Abstract: The aim of this work is the investigation of the effect of non-dimensional numbers for the mixing and reacting flow inside a burner. The model considers the overall, single step, irreversible reaction between two species, where the reaction rate is governed by the Arrhenius law. Numerical tests, for governing equations discretized by the finite difference explicit Runge-Kutta five-stage scheme, are carried out for Reynolds 1000 and 10000, Damköhler 30 and 300, Zel'dovich 8 and 10, Heat Release 10 and 20 and Prandtl/Schmidt 0.7 and 0.9, which are reasonable values for gaseous hydrocarbon chemistry. The results contribute to obtain a better understanding of the mixing and reacting flow inside the burner.




Investigation of the Effect of Non-Dimensional Numbers for the Mixing and Reacting Flow Inside a Burner

Álvaro L. de Bortoli
dbortoli@mat.ufrgs.br

Federal University of Rio Grande do Sul
Department of Pure and Applied Mathematics, Brazil

Abstract: The aim of this work is the investigation of the effect of non-dimensional numbers for the mixing and reacting flow inside a burner. The model considers the overall, single step, irreversible reaction between two species, where the reaction rate is governed by the Arrhenius law. Numerical tests, for governing equations discretized by the finite difference explicit Runge-Kutta five-stage scheme, are carried out for Reynolds 1000 and 10000, Damköhler 30 and 300, Zel'dovich 8 and 10, Heat Release 10 and 20 and Prandtl/Schmidt 0.7 and 0.9, which are reasonable values for gaseous hydrocarbon chemistry. The results contribute to obtain a better understanding of the mixing and reacting flow inside the burner.


Numerical Simulation of Solitary Waves in Nonlinear Dispersive Equations

Angel Durán
angel@mac.uva.es

Departamento de Matemática Aplicada
Escuela Técnica Superior de Ingenieros de Telecomunicación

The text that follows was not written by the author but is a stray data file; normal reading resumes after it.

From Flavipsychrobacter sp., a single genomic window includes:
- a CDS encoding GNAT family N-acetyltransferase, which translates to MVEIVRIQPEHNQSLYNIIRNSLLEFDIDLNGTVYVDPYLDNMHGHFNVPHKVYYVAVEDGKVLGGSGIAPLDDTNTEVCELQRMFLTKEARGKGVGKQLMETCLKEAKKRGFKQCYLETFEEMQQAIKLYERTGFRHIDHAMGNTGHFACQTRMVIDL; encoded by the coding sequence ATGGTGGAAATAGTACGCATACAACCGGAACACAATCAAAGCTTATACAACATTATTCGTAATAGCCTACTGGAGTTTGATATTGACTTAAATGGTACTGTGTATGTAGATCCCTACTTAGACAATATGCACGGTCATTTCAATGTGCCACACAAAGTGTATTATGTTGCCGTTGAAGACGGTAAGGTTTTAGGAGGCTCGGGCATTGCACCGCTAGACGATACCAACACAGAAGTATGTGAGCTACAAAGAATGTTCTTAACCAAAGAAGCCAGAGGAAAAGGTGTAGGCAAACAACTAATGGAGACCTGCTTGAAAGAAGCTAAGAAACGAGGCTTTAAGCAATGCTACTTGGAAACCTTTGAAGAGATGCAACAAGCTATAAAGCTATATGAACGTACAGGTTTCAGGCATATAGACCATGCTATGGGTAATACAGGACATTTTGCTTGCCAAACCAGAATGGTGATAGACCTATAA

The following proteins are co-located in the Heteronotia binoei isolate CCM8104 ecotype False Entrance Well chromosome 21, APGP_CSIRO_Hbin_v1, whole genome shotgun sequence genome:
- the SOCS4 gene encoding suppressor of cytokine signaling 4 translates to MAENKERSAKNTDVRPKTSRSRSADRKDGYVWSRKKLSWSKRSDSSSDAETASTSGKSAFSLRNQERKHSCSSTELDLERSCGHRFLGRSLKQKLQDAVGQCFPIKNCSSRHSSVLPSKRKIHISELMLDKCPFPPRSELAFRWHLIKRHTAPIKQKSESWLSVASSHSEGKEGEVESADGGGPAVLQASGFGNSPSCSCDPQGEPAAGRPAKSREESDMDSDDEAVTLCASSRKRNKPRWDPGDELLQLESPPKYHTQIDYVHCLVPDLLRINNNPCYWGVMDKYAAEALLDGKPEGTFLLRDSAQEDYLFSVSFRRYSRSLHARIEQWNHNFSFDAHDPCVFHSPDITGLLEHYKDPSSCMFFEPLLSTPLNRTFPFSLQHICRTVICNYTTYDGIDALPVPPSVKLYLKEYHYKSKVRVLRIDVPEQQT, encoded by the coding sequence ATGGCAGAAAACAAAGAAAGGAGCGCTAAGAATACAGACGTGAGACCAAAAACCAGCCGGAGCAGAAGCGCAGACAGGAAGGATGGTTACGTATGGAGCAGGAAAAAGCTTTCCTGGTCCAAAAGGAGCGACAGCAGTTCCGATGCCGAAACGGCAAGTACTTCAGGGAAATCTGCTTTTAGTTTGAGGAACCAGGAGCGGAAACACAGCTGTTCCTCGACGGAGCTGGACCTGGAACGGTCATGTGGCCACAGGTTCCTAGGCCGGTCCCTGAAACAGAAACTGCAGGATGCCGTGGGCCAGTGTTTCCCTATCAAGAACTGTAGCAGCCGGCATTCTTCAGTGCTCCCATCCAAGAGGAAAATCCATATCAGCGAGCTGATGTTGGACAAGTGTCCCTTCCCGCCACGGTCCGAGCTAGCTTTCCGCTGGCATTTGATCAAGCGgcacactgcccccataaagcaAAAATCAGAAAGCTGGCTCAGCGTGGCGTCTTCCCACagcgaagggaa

Universidad de Valladolid
Campus Miguel Delibes
Valladolid, Spain

Abstract: Many physical and mathematical studies concerning solitary waves require the use of numerical experiments. A correct simulation is an important guide in questions of stability, solitary wave interactions or resolution of initial data into a train of solitary waves. This fact motivates an appropriate selection of the numerical integrator used for the experiments. In this work it is analyzed which properties of the numerical method are needed for a good simulation of solitary waves in a wide class of nonlinear dispersive equations. It is also explained the influence of these properties when studying topics such that the stability of solitary waves or solitary wave collisions.


Fully Adaptive Multiresolution Schemes for Strongly Degenerate Parabolic Equations

Ricardo Ruiz Baier
email: rruiz@ing-mat.udec.cl

Abstract: We present an adaptive multiresolution scheme to quasilinear strongly degenerate parabolic equations. The numerical scheme is based on a finite volume discretization using Engquist-Osher's technique for flux evaluation and explicit time stepping. An adaptive multiresolution scheme with cell averages is then used to speed up the CPU time and the memory requirements of the underlying finite volume scheme. Using the convergence properties of the finite volume discretization we use the optimal choice of the threshold in the adaptive multiresolution method. Applications to mathematical models of sedimentation-consolidation processes and traffic flow with driver reaction, which involve different type of boundary conditions, illustrate the computational efficiency together with the convergence properties of the new method.